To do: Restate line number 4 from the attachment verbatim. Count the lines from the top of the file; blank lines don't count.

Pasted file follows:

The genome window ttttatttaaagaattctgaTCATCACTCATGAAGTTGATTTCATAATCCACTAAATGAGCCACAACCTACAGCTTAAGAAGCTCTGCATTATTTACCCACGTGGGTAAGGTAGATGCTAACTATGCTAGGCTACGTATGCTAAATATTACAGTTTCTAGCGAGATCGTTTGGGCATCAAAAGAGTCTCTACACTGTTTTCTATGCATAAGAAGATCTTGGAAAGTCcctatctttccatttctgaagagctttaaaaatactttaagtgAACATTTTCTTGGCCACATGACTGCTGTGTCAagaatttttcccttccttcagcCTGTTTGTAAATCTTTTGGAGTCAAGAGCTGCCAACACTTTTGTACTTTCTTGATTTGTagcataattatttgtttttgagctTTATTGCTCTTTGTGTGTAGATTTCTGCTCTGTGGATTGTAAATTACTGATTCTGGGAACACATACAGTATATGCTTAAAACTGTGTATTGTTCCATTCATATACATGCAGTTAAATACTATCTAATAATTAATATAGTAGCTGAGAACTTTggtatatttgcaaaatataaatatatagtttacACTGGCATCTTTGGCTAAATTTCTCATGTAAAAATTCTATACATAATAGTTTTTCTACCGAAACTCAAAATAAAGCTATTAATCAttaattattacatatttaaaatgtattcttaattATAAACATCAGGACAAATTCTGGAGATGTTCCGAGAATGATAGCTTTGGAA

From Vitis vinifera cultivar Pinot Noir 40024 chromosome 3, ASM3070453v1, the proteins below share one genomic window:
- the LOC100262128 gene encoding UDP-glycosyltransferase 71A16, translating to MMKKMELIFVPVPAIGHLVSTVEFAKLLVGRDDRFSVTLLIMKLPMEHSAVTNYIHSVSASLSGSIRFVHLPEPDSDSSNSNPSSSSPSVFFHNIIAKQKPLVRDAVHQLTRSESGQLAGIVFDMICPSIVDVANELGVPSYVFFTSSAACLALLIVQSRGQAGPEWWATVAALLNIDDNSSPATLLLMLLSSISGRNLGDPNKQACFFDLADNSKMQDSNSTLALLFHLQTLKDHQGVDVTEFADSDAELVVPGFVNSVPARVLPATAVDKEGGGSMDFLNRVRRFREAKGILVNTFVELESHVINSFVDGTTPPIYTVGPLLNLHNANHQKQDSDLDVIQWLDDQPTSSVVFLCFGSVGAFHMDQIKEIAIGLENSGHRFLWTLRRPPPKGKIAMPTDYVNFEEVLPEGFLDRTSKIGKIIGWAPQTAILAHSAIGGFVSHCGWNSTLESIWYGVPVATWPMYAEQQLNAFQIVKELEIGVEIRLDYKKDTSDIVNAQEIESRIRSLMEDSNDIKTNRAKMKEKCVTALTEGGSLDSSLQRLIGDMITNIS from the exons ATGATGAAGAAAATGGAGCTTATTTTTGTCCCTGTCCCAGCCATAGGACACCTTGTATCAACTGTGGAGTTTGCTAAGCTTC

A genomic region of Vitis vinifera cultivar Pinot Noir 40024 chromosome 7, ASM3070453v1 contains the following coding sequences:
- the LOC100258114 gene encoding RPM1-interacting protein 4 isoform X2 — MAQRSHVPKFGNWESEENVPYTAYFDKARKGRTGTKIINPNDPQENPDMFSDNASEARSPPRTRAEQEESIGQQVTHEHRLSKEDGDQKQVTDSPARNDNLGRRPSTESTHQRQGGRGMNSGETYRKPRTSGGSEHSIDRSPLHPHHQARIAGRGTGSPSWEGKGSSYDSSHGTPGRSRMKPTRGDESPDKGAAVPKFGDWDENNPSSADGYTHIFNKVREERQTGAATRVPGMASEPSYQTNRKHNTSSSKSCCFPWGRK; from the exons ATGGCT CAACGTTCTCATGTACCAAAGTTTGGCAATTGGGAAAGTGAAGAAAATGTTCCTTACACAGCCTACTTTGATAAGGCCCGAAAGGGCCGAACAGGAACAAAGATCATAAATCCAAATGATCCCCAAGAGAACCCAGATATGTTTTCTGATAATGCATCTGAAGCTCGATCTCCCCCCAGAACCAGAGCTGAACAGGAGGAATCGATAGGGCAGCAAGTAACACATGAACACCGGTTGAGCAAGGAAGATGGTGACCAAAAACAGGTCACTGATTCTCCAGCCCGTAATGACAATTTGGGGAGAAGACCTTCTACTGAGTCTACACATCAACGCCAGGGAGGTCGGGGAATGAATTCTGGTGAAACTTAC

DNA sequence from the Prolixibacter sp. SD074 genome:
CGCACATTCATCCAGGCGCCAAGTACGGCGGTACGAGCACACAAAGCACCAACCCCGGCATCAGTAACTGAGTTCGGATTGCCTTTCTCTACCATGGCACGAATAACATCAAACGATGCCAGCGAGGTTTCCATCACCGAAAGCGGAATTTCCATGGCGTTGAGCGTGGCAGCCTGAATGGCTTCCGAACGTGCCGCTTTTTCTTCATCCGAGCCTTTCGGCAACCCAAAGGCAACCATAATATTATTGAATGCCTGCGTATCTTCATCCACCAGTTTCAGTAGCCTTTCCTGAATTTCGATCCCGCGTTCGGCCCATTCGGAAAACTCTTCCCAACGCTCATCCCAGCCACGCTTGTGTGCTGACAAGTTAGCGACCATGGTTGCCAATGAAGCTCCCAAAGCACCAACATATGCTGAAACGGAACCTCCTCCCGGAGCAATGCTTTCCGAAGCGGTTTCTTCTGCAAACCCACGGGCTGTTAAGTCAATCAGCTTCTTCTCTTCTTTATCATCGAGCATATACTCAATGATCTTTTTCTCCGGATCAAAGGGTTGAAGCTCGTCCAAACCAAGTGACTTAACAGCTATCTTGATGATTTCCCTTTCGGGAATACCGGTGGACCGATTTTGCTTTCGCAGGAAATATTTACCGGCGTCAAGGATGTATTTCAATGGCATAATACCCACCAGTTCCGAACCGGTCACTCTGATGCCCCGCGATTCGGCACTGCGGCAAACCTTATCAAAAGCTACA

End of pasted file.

A genomic region of Vitis vinifera cultivar Pinot Noir 40024 chromosome 7, ASM3070453v1 contains the following coding sequences: